Capps Announces $1.6 million grant to UCSB’s Institute for Energy Efficiency to Develop New Hybrid Battery

Dec 3, 2012 Issues: Economy and Jobs, Energy & Environment

Washington, DC – Today, Congresswoman Lois Capps (CA-23) announced that the University of California Santa Barbara’s Institute for Energy Efficiency has been awarded a $1.6 million grant from the U.S. Department of Energy’s Advanced Research Projects Agency–Energy (ARPA-E) program to develop a new energy storage device for hybrid electric vehicles. The new storage device could charge within minutes, extend driving range, and have a longer life expectancy compared to today’s electric vehicle batteries. The ARPA-E program provides funding to breakthrough technologies that have the potential to develop into new industries and have a commercial impact.

UCSB’s Institute for Energy Efficiency is truly at the forefront at some of the most promising and exciting developments in energy in the United States. Solving our energy problems requires a multi-faceted approach, and we must do more to develop renewable, sustainable energy sources that use energy more efficiently,” said Congresswoman Lois Capps. “That is why this grant is such an important milestone. The Institute for Energy Efficiency is working everyday to ensure that we can all do more with less.”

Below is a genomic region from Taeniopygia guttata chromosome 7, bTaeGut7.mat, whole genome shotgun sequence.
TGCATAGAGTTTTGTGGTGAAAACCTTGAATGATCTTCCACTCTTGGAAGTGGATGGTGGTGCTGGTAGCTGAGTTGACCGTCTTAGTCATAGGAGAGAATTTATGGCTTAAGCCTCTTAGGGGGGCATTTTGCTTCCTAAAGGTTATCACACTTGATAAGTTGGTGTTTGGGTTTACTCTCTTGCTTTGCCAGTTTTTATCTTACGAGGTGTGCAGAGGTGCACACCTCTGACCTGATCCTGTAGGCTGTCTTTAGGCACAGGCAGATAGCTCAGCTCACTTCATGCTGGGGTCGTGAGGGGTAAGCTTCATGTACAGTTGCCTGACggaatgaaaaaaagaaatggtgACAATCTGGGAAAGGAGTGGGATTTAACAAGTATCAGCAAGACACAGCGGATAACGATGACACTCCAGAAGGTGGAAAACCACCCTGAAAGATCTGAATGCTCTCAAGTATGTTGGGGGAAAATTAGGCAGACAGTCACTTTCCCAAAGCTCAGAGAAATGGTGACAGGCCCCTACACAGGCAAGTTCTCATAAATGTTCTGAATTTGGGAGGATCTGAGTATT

With ARPA-E and all of the Department of Energy’s research and development efforts, we are determined to attract the best and brightest minds at our country’s top universities, labs and businesses to help solve the energy challenges of this generation,” said U.S. Energy Secretary Steven Chu.  “The 66 projects selected today represent the true mission of ARPA-E: swinging for the fences and trying to hit home runs to support development of the most innovative technologies and change what’s possible for America’s energy future.”

This ARPA-E award will fund research to develop a new electro-chemical energy storage device that combines the best features of batteries and capacitors and thereby can have a transformative impact on hybrid electric vehicles,” said Gail Gallessich, Office of Public Affairs, UCSB. “It will have higher power capacity, faster charging times, and longer lifetime than lithium ion batteries.  The project is a three-way collaboration with UCSB (lead), Oregon State University and the University of Oregon.”